For the first time, an experimental vaccine has prevented infection with the AIDS virus, a watershed event in the deadly epidemic and a surprising result. Recent failures led many scientists to think such a vaccine might never be possible.
The vaccine cut the risk of becoming infected with HIV by more than 31 percent in the world’s largest AIDS vaccine trial of more than 16,000 volunteers in Thailand, researchers announced today.
Even though the benefit is modest, “it’s the first evidence that we could have a safe and effective preventive vaccine,” said Col. Jerome Kim. He helped lead the study for the U.S. Army, which sponsored it with the National Institute of Allergy and Infectious Diseases.
The institute’s director, Dr. Anthony Fauci, warned that this is “not the end of the road,” but said he was surprised and very pleased by the outcome. “It gives me cautious optimism about the possibility of improving this result” and developing a more effective AIDS vaccine, Fauci said. “This is something that we can do.”
Even a marginally helpful vaccine could have a big impact. Every day, 7,500 people worldwide are newly infected with HIV; 2 million died of AIDS in 2007, the U.N. agency UNAIDS estimates.
“Today marks an historic milestone,” said Mitchell Warren, executive director of the AIDS Vaccine Advocacy Coalition, an international group that has worked toward developing a vaccine.
“It will take time and resources to fully analyze and understand the data, but there is little doubt that this finding will energize and redirect the AIDS vaccine field,” he said in a statement.
The Thailand Ministry of Public Health conducted the study, which used strains of HIV common in Thailand. Whether such a vaccine would work against other strains in the U.S., Africa or elsewhere in the world is unknown, scientists stressed.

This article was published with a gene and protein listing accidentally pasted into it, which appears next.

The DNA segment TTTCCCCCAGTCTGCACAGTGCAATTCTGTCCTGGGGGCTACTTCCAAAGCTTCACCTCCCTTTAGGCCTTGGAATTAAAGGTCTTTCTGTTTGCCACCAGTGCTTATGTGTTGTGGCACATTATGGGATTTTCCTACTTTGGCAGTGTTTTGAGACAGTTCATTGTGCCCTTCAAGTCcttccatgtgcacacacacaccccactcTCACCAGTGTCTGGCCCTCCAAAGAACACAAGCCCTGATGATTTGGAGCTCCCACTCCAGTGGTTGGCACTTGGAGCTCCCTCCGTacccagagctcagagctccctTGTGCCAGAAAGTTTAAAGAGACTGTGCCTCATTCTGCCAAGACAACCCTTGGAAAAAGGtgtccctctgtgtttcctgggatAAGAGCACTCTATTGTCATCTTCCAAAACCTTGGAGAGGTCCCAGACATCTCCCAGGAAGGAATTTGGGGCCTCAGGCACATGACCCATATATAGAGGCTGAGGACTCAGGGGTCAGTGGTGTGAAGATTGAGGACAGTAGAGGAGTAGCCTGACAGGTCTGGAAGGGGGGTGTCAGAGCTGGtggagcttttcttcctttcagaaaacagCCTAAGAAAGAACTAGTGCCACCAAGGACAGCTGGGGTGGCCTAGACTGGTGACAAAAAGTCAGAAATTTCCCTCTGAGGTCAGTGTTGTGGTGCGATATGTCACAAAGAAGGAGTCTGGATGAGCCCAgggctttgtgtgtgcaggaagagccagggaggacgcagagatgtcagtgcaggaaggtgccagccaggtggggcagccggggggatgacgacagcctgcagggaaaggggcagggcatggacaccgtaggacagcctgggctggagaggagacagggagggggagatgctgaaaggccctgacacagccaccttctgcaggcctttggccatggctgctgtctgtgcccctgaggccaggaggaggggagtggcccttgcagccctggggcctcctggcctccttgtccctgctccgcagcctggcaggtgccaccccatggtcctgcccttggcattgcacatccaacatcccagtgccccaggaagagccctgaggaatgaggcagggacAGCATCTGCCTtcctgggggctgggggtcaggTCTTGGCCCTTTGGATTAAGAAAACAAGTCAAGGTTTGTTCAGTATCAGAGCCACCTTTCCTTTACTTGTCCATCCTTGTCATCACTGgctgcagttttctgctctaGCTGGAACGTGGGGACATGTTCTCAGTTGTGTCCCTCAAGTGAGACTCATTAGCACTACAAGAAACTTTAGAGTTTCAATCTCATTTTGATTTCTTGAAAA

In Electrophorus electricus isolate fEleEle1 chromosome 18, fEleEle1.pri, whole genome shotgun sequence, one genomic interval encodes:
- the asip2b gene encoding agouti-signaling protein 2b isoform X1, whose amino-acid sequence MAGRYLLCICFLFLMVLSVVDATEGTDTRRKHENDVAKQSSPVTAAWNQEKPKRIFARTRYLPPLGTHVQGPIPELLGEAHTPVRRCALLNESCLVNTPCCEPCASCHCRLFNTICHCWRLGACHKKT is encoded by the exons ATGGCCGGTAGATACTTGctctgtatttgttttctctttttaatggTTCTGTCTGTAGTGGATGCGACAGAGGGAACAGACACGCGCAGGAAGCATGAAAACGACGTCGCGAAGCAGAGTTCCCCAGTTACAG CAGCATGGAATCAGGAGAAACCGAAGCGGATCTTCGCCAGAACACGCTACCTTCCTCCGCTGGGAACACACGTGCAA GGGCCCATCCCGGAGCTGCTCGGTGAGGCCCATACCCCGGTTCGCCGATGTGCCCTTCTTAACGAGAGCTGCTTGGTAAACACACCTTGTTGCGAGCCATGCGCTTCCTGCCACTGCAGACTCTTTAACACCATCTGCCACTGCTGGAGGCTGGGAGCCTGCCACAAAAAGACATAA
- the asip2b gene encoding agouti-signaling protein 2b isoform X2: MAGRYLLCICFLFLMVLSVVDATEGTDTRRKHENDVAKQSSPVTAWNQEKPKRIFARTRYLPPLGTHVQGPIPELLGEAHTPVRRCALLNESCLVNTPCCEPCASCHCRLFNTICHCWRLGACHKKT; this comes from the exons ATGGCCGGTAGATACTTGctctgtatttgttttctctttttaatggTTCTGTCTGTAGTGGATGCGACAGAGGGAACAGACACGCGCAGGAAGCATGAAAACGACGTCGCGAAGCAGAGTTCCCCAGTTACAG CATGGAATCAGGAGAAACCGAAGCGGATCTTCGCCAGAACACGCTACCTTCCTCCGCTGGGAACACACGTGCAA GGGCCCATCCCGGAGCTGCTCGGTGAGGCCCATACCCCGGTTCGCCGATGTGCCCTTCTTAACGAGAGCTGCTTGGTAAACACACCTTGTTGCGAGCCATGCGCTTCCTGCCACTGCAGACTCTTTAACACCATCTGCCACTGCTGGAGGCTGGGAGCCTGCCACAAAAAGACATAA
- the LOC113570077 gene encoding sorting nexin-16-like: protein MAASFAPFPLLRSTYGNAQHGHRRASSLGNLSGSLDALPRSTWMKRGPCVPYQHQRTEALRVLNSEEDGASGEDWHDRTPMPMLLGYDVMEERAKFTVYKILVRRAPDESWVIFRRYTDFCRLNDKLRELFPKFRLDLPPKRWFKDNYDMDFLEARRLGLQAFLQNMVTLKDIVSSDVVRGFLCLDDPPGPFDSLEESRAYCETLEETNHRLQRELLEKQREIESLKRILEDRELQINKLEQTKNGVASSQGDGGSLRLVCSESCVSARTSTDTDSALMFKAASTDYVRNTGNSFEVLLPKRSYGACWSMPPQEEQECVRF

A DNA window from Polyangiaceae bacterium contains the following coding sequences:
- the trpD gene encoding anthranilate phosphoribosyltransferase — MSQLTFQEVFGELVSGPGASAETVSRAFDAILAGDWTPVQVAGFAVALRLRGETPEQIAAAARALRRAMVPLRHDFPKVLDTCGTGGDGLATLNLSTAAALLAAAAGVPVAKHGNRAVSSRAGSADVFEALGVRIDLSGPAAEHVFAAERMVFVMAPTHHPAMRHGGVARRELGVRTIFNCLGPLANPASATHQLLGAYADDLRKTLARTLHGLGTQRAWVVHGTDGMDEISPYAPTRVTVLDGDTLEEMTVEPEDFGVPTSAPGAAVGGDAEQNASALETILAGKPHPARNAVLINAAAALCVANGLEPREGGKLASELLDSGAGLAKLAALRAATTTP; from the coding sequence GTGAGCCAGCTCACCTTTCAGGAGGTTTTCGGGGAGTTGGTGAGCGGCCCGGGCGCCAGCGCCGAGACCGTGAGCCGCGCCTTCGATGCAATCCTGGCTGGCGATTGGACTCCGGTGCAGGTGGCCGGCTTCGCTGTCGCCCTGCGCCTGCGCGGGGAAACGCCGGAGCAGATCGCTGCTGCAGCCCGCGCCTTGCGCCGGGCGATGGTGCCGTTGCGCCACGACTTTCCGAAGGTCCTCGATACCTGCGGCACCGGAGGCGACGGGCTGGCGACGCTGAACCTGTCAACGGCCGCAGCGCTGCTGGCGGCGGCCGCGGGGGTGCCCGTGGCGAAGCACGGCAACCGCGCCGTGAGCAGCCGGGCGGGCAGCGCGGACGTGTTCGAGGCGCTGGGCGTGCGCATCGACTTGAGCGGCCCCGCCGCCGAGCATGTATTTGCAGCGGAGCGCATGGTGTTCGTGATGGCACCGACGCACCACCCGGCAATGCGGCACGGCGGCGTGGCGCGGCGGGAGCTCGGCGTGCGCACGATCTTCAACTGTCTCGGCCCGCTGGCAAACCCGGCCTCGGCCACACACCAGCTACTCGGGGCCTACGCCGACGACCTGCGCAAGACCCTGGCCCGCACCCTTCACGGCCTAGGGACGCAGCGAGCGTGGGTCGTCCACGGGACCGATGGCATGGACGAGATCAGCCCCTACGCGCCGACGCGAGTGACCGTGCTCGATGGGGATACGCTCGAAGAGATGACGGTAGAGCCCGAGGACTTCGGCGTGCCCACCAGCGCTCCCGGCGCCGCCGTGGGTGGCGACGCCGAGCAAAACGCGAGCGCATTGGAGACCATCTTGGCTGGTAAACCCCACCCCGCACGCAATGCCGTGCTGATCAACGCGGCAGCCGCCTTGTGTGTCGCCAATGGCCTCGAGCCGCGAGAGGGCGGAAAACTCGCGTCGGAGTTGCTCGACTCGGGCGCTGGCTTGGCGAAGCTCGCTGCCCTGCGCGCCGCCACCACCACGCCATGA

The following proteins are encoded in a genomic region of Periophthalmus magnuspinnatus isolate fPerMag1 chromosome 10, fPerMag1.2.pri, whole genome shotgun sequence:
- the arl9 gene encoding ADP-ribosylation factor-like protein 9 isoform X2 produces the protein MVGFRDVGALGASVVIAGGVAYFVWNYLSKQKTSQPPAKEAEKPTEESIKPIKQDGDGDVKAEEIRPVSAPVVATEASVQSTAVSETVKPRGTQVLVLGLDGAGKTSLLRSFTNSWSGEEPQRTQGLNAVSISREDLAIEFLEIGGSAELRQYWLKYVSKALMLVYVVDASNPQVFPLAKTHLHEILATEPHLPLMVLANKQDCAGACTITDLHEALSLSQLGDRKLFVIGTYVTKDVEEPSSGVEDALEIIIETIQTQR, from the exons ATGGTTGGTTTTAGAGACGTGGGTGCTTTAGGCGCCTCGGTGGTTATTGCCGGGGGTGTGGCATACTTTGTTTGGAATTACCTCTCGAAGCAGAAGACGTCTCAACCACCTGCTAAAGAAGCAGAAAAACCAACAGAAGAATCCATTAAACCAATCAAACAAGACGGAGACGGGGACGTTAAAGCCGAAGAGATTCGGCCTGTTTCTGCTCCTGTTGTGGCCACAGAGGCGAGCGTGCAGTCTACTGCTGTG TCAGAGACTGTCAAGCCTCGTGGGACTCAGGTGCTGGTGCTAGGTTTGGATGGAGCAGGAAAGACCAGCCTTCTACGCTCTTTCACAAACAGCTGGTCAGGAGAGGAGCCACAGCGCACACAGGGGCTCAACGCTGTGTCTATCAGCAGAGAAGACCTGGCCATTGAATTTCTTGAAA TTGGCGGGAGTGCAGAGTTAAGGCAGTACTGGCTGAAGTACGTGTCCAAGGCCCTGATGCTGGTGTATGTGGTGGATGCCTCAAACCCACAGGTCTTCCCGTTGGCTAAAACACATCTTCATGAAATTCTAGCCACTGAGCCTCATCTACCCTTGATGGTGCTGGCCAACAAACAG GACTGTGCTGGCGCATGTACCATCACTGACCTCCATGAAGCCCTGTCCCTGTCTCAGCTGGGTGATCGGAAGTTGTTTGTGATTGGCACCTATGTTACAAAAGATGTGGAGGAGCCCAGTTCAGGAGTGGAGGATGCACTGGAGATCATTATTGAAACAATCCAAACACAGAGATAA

The study actually tested a two-vaccine combo in a “prime-boost” approach, where the first one primes the immune system to attack HIV and the second one strengthens the response.
They are ALVAC, from Sanofi Pasteur, the vaccine division of French drugmaker Sanofi-Aventis; and AIDSVAX, originally developed by VaxGen Inc. and now held by Global Solutions for Infectious Diseases, a nonprofit founded by some former VaxGen employees.
The study tested the combo in HIV-negative Thai men and women ages 18 to 30 at average risk of becoming infected. Half received four “priming” doses of ALVAC and two “boost” doses of AIDSVAX over six months. The others received dummy shots. No one knew who got what until the study ended.
All were given condoms, counseling and treatment for any sexually transmitted infections and were tested every six months for HIV. Any who became infected were given free treatment with antiviral medicines.
Participants were followed for three years after vaccination ended.
Results: New infections occurred in 51 of the 8,197 given vaccines and in 74 of the 8,198 who received dummy shots. That worked out to a 31 percent lower risk of infection for the vaccine group.
The vaccine had no effect on levels of HIV in the blood of those who did become infected. That had been another goal of the study – seeing whether the vaccine could limit damage to the immune system and help keep infected people from developing full-blown AIDS.
Details of the $105 million study will be given at a vaccine conference in Paris in October.